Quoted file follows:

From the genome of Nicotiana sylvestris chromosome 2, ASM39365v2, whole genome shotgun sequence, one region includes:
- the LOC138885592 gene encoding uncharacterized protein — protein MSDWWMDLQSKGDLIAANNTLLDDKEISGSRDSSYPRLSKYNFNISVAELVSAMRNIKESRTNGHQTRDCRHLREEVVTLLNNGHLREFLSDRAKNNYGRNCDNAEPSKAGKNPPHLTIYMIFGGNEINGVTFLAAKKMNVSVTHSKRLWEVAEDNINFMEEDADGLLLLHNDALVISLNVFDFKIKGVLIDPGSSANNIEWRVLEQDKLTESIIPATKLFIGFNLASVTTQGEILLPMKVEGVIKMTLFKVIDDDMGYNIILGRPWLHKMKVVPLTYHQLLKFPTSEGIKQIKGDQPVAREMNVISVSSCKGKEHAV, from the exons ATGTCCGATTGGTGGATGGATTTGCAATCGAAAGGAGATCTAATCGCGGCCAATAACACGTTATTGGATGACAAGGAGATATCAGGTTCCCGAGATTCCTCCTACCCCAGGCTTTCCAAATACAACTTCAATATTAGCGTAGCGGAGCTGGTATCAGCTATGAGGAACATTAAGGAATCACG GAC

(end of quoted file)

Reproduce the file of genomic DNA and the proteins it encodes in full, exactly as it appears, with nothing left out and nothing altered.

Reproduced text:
From the genome of Nicotiana sylvestris chromosome 2, ASM39365v2, whole genome shotgun sequence, one region includes:
- the LOC138885592 gene encoding uncharacterized protein — protein MSDWWMDLQSKGDLIAANNTLLDDKEISGSRDSSYPRLSKYNFNISVAELVSAMRNIKESRTNGHQTRDCRHLREEVVTLLNNGHLREFLSDRAKNNYGRNCDNAEPSKAGKNPPHLTIYMIFGGNEINGVTFLAAKKMNVSVTHSKRLWEVAEDNINFMEEDADGLLLLHNDALVISLNVFDFKIKGVLIDPGSSANNIEWRVLEQDKLTESIIPATKLFIGFNLASVTTQGEILLPMKVEGVIKMTLFKVIDDDMGYNIILGRPWLHKMKVVPLTYHQLLKFPTSEGIKQIKGDQPVAREMNVISVSSCKGKEHAV, from the exons ATGTCCGATTGGTGGATGGATTTGCAATCGAAAGGAGATCTAATCGCGGCCAATAACACGTTATTGGATGACAAGGAGATATCAGGTTCCCGAGATTCCTCCTACCCCAGGCTTTCCAAATACAACTTCAATATTAGCGTAGCGGAGCTGGTATCAGCTATGAGGAACATTAAGGAATCACG GAC